September 18, 2013

Warning, some readers may find this post triggering.

Recently I have read a number of comments that have labelled people who have self harmed or have attempted suicide as attention seekers. I thought I needed to explain why this attitude needs to be changed.

A bit of background, I have in the past attempted suicide. I was taken to hospital by the police. I was told due to the nature of my attempt that I was not serious in my intentions. I have also self harmed. These experiences have led to me being called an attention seeker and now I want to explain why that is not the case.

Self harm is a sign that someone needs help

I myself have always hidden this behaviour and I think this will be the case with many people who have self harmed. The reason I have felt like I have had to hide this is because of the label of being an attention seeker and the judgement of others. I don’t self harm for other people. It is a coping mechanism and, yes, I know it is not a very good one.

I don’t self harm to get people to talk to me and there are many other more effective ways I can think of to get people to look at me. Self harm is not a sign of an attention seeker; it is a sign that someone is distressed and needs help. It is a symptom of a mental health issue.

Suicide or attempted suicide is another area where I have heard people labelled as an attention seeker. When I attempted to take my life, in my mind was not the thought that I wanted someone to notice me or that I wanted people to know how I felt. My feelings were of hopelessness and of very little self worth. I felt that the world and my friends and families lives would be greatly enhanced without me. I wanted a way to escape the world and the pain that felt like it was tearing me apart.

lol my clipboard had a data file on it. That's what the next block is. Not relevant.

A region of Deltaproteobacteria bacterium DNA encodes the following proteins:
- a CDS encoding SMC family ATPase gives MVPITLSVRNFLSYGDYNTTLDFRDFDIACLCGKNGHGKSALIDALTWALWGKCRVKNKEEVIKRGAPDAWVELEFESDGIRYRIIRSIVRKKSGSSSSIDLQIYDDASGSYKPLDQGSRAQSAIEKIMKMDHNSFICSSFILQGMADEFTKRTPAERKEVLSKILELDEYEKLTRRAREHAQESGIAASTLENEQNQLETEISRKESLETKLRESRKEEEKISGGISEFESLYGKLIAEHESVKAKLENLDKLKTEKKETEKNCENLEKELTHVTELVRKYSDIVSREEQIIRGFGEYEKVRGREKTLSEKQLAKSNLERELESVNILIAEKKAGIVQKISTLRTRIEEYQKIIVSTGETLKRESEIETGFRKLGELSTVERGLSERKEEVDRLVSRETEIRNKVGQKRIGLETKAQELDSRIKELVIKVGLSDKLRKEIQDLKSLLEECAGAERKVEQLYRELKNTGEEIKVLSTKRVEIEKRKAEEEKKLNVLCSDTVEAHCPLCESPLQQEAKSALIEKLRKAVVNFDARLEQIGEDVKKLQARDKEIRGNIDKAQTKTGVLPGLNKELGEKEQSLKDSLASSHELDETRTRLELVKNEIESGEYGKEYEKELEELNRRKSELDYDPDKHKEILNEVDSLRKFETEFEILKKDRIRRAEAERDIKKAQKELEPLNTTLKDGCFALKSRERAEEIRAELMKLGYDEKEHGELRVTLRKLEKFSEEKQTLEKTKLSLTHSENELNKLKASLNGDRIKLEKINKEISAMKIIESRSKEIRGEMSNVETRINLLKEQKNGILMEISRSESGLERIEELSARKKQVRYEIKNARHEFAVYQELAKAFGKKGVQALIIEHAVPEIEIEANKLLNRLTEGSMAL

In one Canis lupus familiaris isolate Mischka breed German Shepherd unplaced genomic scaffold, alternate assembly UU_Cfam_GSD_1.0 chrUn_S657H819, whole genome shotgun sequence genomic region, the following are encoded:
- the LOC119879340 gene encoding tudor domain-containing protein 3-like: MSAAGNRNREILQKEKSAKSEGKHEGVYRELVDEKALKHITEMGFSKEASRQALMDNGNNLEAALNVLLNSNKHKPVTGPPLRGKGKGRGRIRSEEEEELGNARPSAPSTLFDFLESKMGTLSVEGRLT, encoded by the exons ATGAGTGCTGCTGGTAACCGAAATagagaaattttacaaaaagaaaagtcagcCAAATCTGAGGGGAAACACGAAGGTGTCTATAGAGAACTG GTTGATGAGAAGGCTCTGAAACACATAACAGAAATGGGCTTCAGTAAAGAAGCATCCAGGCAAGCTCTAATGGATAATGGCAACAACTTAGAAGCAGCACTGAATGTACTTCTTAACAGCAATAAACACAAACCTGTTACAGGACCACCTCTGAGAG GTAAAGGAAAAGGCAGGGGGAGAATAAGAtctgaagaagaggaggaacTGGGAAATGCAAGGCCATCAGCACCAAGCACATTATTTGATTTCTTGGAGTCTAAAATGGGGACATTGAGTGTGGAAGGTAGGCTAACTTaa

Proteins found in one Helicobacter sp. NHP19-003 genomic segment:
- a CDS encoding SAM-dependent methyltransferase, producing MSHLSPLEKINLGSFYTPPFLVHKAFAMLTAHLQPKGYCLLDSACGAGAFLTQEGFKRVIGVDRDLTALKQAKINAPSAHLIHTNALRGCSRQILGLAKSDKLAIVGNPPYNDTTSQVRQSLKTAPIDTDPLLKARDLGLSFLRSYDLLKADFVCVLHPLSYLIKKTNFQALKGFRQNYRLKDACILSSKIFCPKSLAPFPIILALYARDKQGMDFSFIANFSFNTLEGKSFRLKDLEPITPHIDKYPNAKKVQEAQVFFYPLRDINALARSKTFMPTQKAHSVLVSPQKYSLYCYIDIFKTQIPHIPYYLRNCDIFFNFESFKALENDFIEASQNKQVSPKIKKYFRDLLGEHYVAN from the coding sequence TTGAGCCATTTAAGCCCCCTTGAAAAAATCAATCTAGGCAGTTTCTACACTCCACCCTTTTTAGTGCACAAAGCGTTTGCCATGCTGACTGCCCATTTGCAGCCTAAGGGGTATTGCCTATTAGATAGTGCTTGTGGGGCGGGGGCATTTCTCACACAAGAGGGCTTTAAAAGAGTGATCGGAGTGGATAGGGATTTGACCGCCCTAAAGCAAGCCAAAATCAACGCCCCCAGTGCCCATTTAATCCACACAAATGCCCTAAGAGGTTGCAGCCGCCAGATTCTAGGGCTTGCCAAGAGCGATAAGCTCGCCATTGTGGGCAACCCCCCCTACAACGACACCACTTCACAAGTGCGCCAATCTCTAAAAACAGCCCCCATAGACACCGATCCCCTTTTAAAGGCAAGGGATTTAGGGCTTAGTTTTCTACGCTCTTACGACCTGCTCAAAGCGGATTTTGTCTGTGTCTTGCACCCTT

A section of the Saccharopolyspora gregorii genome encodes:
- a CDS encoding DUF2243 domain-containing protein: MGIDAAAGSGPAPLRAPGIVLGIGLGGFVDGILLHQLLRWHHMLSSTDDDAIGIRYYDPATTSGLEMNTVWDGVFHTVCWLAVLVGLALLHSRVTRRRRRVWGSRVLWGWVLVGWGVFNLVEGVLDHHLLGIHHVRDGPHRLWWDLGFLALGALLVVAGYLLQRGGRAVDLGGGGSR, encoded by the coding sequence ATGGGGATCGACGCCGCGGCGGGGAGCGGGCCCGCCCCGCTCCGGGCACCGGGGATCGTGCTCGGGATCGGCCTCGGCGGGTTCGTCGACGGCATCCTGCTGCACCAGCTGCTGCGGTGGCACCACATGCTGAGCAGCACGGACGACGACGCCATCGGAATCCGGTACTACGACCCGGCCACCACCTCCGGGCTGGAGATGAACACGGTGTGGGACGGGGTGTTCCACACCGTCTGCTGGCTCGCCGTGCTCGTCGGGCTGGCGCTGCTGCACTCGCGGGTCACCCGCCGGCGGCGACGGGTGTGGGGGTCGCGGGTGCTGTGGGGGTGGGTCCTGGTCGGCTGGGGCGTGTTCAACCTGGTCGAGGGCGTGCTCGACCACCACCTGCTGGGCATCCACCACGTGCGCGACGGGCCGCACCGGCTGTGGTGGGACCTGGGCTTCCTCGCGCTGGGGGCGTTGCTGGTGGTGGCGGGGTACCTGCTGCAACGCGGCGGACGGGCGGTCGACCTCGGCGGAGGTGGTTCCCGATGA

I told a friend what I had done in order to ask for help

I became scared about what I was doing and I told a friend what I had done not in an attempt to get attention but in order to ask for help. Maybe to some people that will be the same thing but to me it wasn’t. This isn’t made easier when the fear of being labelled an attention seeker is added on top. In summary next time you hear or see someone who has self harmed or attempted suicide please don’t call them an attention seeker. It’s unfair as they are doing the best they can to live through a difficult time.

There is more information about suicidal thoughts on the Rethink website and about understanding self harm on the Mind website. The Samaritans are always available to talk to 24 hours a day on 08457 90 90 90 or

What do you think about the issues raised in this blog?

Share your views with us on Twitter >>

Or sign our pledge wall to show your support and find out how talking tackles mental health discrimination.

Share your story

Too many people are made to feel ashamed. By sharing your story, you can help spread knowledge and perspective about mental illness that could change the way people think about it.